I’ve spoken to my tutors and now you and everyone’s basically saying that my ideas about places/locations are generally a bad idea.

    I don’t think I said that your ideas were bad – in fact you were thinking along the right lines. They just needed some focus, for example with the prepositions versus giving directions thing.

    Your new plan sounds good. You’ve got some good variety in the activities. I’d be interested to hear how the story presentation worked out, and if you were able to concentrate on the prepositions rather than giving directions.

    And don’t worry – it’s your first lesson. The whole course is a learning process and a very steep learning curve. It’s normal that you feel stressed for the first lesson – if you knew exactly what to do already, you wouldn’t need to be taking the course! The idea is to try some things out, see what works and what doesn’t, and use the feedback from your tutors for the next time.

    Unfortunately, my warmer doesn’t include any target language for the lesson besides places. Is this bad?

    The idea of a warmer is to generate interest and get them thinking about the topic – not necessarily about the target language, but about the general context that you’re going to be using to present this target language. So if your warmer is a game about places in a town, then as long as this relates to the context you’re going to use in your language presentation in some way, that’s fine.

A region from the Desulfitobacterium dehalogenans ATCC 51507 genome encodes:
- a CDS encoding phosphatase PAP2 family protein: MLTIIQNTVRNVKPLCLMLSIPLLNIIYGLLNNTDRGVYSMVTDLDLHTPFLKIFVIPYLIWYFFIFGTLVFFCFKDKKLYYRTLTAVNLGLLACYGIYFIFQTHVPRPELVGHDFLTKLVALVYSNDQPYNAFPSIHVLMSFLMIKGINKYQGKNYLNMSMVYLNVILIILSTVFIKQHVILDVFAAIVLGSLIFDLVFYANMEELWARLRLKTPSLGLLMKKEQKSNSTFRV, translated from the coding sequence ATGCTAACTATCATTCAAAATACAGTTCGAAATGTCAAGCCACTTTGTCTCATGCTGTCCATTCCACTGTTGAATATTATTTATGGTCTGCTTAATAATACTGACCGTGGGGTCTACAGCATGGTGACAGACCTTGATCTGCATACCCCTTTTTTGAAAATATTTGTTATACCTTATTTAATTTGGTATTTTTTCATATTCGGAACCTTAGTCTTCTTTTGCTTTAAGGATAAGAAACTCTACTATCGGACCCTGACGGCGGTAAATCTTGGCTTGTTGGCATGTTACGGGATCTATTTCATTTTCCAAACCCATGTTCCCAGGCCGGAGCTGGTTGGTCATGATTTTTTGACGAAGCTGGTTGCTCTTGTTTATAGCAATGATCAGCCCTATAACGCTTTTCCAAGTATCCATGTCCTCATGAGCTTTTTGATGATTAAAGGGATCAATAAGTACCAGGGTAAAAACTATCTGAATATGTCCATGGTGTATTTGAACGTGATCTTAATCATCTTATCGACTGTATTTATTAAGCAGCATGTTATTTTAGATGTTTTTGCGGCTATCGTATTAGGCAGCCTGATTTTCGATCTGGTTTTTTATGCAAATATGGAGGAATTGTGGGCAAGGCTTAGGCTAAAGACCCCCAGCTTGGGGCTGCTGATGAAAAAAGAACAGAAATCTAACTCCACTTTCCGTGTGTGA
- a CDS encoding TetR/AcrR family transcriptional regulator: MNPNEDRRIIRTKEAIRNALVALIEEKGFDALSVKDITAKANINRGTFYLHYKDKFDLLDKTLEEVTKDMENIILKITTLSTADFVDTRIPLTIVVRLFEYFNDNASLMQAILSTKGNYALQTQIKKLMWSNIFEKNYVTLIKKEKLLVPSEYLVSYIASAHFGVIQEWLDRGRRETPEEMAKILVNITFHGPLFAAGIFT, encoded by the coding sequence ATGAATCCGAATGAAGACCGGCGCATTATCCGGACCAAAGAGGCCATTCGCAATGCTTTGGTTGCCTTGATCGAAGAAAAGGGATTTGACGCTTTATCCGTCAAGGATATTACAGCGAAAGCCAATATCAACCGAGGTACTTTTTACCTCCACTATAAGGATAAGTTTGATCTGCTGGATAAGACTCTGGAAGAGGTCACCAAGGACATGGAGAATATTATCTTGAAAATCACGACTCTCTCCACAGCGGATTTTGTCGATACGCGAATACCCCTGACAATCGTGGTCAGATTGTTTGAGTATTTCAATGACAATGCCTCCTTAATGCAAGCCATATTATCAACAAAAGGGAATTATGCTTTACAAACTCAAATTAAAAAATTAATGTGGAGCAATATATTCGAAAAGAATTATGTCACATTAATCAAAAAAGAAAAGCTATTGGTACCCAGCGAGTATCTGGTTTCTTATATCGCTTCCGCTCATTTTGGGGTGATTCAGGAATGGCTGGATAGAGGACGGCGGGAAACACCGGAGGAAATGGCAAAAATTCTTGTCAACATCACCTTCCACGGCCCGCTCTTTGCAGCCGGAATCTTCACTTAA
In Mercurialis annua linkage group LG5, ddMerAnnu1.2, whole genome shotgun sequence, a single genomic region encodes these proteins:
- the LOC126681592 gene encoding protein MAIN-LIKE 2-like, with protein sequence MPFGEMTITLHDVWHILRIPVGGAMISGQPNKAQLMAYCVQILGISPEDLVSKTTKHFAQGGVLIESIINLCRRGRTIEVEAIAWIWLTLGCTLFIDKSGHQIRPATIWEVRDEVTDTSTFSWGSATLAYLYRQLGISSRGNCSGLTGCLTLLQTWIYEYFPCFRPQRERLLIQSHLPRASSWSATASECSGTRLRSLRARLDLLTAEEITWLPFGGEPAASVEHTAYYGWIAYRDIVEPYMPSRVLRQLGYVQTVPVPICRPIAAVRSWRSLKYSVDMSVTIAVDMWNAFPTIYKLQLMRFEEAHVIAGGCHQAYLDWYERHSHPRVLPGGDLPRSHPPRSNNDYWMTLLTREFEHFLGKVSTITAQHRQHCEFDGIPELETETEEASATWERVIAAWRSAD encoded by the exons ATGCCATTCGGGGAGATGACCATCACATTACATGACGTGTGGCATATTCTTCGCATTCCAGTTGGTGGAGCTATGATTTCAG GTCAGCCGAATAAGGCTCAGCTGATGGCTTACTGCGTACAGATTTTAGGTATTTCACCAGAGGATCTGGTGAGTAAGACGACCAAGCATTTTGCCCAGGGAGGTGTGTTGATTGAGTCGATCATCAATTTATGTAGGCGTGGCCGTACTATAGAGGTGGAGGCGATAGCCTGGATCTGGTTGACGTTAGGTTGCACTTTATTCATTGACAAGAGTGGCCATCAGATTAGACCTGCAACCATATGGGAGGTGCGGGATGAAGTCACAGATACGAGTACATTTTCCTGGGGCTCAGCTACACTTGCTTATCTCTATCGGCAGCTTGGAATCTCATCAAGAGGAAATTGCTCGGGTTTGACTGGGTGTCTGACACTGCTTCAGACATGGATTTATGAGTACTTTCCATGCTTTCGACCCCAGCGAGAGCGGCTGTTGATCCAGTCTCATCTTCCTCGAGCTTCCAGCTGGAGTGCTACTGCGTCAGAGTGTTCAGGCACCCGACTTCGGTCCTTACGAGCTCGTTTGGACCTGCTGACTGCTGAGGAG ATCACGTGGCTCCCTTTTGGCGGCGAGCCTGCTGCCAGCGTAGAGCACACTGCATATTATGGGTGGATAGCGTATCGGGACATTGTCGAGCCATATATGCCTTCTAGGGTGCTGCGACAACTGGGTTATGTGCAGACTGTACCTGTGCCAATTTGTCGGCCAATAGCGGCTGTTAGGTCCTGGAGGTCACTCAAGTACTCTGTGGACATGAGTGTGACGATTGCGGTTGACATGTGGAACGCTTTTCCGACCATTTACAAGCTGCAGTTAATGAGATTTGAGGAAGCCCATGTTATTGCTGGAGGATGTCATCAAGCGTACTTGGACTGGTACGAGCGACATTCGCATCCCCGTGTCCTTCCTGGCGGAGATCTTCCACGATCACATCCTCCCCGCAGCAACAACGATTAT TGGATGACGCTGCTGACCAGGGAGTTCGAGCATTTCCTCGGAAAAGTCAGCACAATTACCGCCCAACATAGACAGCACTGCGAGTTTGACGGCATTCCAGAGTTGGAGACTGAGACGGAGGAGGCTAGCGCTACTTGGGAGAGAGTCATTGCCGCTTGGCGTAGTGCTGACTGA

Good luck with the next stage of the course.

    Keith

    Jemineye
    Participant
    4 September, 2012 at 20:04
    • Total posts: 21

    Reply To: Lesson Planning Cryout

    I apologise. I was just in a tizzy yesterday.

    The lesson actually went very well save for at the end when I had three minutes on the clock (my tutor was being very anal) and I’d run out of content.

    I felt like it could have gone better but everyone agreed that it went well and they awarded me a merit which is nice. But now I have another lesson to plan on short reply answers and it’s got to be the most boring vocabulary ever.

    For the prepositions lesson, I had four days to perfect it. Tonight I only have tonight.

    Also, I changed my warmer completely and stuck chocolates all around the room and had students go find them instead. They got to keep them as well so that went down well.

    -sigh- I don’t think I’ll be able to top that lesson.


    Cert.TESOL Qualified